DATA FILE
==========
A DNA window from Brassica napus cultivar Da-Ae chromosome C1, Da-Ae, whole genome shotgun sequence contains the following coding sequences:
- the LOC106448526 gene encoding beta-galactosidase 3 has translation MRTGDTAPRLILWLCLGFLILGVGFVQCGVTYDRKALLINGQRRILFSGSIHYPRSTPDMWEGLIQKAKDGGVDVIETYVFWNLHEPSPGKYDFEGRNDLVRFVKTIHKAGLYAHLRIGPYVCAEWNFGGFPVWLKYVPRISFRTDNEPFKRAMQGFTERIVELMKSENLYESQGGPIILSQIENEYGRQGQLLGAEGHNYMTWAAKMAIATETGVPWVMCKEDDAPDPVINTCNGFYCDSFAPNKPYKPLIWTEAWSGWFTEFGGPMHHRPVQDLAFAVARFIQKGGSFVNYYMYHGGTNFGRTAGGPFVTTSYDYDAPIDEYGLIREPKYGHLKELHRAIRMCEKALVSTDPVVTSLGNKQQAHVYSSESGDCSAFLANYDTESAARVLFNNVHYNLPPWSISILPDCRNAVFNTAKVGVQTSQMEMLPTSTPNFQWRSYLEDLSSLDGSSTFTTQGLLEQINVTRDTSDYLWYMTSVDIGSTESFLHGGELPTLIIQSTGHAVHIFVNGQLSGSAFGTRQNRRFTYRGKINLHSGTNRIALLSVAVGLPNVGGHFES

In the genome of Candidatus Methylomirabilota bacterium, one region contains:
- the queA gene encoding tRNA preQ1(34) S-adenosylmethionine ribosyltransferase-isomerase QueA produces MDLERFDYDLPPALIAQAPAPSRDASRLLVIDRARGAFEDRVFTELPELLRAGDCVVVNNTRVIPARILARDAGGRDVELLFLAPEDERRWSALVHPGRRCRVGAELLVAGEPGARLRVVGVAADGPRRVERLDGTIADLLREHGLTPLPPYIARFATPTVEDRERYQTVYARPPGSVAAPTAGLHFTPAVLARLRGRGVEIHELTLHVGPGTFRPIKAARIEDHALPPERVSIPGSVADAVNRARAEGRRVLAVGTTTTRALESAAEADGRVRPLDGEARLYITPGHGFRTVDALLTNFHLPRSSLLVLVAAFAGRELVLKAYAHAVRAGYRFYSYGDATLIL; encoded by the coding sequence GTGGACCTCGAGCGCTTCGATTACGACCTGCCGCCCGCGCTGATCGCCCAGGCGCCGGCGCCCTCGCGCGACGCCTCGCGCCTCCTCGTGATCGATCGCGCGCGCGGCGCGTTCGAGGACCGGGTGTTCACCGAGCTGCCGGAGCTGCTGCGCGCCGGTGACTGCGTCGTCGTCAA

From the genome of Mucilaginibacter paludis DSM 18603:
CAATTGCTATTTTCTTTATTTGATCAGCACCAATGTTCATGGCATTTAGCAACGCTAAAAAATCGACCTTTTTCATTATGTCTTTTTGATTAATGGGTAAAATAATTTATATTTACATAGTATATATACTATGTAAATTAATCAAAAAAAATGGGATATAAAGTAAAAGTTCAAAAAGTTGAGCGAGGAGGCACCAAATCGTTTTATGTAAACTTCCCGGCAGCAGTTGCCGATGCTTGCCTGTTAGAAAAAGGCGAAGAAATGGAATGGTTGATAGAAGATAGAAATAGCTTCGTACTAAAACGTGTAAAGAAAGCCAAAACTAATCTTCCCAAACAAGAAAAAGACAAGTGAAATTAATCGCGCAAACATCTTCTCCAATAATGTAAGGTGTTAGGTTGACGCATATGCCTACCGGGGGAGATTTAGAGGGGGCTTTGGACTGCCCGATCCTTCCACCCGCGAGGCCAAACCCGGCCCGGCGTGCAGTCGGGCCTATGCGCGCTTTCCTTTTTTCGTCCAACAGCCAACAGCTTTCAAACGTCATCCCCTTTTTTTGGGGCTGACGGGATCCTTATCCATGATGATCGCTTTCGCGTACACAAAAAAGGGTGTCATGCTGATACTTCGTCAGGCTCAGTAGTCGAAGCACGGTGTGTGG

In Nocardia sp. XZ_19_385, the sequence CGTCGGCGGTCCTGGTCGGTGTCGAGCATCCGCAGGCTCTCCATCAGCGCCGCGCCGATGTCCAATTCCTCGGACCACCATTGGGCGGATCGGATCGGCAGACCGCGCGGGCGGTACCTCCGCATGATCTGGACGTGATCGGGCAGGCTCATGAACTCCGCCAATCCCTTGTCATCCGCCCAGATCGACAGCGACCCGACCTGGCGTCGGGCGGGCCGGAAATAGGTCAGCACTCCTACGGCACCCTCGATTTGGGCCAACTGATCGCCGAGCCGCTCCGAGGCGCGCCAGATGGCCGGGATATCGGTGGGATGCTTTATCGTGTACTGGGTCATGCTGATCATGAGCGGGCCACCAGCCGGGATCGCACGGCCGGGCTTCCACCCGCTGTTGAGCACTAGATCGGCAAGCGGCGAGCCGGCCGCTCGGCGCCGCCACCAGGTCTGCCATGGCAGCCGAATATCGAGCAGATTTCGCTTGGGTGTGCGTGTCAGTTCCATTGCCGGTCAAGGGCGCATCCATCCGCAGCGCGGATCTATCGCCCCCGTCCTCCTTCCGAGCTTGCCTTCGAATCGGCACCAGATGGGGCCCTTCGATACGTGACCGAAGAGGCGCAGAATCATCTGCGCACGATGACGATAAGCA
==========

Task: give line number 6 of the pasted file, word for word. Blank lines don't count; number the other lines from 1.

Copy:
CAATTGCTATTTTCTTTATTTGATCAGCACCAATGTTCATGGCATTTAGCAACGCTAAAAAATCGACCTTTTTCATTATGTCTTTTTGATTAATGGGTAAAATAATTTATATTTACATAGTATATATACTATGTAAATTAATCAAAAAAAATGGGATATAAAGTAAAAGTTCAAAAAGTTGAGCGAGGAGGCACCAAATCGTTTTATGTAAACTTCCCGGCAGCAGTTGCCGATGCTTGCCTGTTAGAAAAAGGCGAAGAAATGGAATGGTTGATAGAAGATAGAAATAGCTTCGTACTAAAACGTGTAAAGAAAGCCAAAACTAATCTTCCCAAACAAGAAAAAGACAAGTGAAATTAATCGCGCAAACATCTTCTCCAATAATGTAAGGTGTTAGGTTGACGCATATGCCTACCGGGGGAGATTTAGAGGGGGCTTTGGACTGCCCGATCCTTCCACCCGCGAGGCCAAACCCGGCCCGGCGTGCAGTCGGGCCTATGCGCGCTTTCCTTTTTTCGTCCAACAGCCAACAGCTTTCAAACGTCATCCCCTTTTTTTGGGGCTGACGGGATCCTTATCCATGATGATCGCTTTCGCGTACACAAAAAAGGGTGTCATGCTGATACTTCGTCAGGCTCAGTAGTCGAAGCACGGTGTGTGG